Bringing Sexy Back: To what extent do online television audiences contest fat-shaming?

Document Type

Journal Article


Queensland University of Technology

Place of Publication

Brisbane, QLD


Faculty of Education and Arts


School of Arts and Humanities




Originally published as: Rodan, D. (2015). Bringing Sexy Back: To what extent do online television audiences contest fat-shaming? M/C Journal: A Journal of Media and Culture, 18(3), 1-14. Retrieved from http://journal.media-culture.org.au/index.php/mcjournal/article/viewArticle/967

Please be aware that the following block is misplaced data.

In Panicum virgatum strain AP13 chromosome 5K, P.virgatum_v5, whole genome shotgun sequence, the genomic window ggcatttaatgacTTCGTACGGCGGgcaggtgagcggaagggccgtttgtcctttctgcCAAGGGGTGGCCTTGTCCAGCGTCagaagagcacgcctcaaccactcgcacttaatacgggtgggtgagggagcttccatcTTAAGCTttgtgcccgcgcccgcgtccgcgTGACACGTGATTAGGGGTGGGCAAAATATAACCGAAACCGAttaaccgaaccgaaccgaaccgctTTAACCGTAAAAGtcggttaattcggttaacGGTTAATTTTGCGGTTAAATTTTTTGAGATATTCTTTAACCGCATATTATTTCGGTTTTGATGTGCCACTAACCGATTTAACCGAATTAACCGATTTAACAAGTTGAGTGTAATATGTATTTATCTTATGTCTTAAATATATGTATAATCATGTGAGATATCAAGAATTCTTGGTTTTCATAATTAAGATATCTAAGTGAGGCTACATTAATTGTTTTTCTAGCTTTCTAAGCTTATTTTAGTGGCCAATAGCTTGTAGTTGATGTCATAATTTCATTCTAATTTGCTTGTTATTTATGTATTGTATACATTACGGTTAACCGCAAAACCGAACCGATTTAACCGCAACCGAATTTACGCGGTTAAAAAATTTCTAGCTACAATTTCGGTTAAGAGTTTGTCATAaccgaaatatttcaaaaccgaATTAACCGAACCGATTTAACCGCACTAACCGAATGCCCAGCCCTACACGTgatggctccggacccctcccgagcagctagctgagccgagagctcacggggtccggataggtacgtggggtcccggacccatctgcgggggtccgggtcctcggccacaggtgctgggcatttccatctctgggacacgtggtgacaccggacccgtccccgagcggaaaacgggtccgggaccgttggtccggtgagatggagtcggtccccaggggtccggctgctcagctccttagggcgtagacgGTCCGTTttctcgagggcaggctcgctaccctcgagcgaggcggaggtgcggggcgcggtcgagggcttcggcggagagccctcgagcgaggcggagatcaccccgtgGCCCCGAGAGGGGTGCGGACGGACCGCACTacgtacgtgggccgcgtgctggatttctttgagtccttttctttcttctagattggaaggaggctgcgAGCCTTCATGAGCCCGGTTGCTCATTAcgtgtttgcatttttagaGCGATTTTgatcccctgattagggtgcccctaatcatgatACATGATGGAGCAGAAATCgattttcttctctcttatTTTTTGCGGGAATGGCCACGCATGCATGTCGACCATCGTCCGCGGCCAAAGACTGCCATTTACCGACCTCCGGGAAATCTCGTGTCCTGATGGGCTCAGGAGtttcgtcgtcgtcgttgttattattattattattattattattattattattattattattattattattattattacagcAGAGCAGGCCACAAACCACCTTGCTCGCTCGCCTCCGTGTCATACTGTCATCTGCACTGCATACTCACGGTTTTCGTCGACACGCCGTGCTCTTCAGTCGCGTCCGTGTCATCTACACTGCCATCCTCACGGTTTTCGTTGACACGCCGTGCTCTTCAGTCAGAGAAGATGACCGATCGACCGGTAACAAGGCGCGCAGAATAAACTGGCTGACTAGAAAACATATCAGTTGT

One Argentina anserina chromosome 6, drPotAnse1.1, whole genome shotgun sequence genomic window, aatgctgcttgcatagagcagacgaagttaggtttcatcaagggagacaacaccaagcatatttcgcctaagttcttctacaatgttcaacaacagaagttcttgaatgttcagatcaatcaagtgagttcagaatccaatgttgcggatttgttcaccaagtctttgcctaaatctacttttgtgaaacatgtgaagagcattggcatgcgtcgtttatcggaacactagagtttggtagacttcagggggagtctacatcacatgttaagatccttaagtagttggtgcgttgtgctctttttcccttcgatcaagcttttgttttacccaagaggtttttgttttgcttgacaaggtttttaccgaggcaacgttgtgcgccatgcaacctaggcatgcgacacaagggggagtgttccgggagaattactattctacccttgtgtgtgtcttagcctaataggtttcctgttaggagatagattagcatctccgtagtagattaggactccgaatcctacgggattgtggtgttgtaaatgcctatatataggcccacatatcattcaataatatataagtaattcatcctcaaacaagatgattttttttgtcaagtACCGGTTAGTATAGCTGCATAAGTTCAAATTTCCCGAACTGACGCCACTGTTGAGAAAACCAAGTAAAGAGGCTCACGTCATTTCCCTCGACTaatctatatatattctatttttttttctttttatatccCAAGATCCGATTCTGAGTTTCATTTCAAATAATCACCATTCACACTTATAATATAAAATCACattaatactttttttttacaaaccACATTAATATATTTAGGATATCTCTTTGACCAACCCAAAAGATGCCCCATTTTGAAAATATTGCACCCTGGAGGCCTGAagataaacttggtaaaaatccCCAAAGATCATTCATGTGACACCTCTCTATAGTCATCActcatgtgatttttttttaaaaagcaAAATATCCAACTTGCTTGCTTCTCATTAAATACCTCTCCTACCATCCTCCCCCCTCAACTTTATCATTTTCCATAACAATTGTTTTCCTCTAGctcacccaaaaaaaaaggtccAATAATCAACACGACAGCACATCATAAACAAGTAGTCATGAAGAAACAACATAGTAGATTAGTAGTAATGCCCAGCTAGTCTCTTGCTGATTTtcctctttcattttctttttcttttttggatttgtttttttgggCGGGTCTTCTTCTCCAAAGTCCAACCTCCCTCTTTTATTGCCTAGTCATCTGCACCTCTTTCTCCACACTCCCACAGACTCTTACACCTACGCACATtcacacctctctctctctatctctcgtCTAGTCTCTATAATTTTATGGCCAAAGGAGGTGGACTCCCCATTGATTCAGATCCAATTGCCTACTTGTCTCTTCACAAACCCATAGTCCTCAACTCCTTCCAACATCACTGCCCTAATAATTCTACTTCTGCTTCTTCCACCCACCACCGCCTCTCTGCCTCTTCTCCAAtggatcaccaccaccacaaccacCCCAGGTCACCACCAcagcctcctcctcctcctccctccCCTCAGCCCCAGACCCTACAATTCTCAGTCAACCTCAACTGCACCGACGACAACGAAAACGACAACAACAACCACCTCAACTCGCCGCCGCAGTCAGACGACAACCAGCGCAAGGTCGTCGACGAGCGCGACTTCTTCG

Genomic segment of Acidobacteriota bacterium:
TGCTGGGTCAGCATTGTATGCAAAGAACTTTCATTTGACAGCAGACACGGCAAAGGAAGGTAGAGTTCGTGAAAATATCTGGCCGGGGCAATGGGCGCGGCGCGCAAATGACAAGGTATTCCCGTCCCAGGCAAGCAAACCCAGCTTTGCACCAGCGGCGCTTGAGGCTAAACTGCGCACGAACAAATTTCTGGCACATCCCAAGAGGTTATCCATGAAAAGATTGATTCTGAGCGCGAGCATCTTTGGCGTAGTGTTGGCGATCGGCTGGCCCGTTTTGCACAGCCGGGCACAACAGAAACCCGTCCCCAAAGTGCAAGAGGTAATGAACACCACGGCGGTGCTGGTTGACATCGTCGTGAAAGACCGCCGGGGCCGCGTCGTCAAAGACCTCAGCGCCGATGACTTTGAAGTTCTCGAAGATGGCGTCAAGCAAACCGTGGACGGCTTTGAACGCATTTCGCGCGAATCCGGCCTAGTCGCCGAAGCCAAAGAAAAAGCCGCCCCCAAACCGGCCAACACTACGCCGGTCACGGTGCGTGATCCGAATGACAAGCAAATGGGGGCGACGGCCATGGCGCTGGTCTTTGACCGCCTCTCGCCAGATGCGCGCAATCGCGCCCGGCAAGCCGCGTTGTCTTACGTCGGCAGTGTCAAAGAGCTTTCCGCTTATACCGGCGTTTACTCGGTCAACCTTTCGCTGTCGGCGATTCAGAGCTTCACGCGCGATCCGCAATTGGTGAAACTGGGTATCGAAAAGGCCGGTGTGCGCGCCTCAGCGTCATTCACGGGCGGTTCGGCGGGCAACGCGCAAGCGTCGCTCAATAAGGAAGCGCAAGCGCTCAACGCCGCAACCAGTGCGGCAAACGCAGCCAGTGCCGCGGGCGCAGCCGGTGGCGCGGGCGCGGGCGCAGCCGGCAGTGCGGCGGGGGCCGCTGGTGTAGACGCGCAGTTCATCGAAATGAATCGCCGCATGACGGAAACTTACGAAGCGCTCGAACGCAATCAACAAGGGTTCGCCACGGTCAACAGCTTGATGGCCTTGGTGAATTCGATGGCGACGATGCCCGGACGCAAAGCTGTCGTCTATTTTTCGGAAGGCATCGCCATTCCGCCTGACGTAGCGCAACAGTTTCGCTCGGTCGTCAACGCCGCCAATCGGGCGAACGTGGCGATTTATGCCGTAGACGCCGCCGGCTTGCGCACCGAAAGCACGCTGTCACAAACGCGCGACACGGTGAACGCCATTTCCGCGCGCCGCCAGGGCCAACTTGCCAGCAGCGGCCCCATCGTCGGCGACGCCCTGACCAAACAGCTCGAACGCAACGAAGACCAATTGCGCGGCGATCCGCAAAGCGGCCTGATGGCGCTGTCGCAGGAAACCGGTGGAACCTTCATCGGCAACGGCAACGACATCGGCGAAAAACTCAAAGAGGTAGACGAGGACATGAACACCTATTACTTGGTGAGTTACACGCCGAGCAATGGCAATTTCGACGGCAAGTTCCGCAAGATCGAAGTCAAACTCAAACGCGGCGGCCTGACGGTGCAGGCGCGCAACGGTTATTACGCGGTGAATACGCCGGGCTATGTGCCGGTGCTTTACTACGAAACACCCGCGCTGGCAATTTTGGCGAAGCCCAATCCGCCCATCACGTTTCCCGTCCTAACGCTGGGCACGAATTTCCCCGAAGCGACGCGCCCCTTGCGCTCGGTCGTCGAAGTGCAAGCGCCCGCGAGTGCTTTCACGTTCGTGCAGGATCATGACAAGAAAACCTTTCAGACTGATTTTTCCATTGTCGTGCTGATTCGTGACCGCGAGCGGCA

The latest reality program about weight loss makeover, Australian Channel Seven’s Bringing Sexy Back maintained the dominant frame of fat as bad, shameful and unsexy. Similar to other programs’ point of view, only slim bodies could claim to be healthy and sexy. Conversely the Fat Acceptance movement presents fat as beautiful, sexy, and healthy. But what did online audiences in 2014 think about Bringing Sexy Back? In this article online-viewer-generated comments are analysed to find out: a) whether audiences challenged and contested the dominant framing; and b) what phrases did they use to do this. The research task is a discourse analysis in which key words and phrases are highlighted and colour coded as categories and patterns begin to emerge. My intention is to represent the expressions of the participants responding to the articles and or online forums about the program. The focus is on the ‘language-in-use’ (Gee 34), in particular their gut reactions to the idea of whether only slim people can be sexy and their experience of viewing the program. Selected television websites, online television forums and blogs will be analysed.

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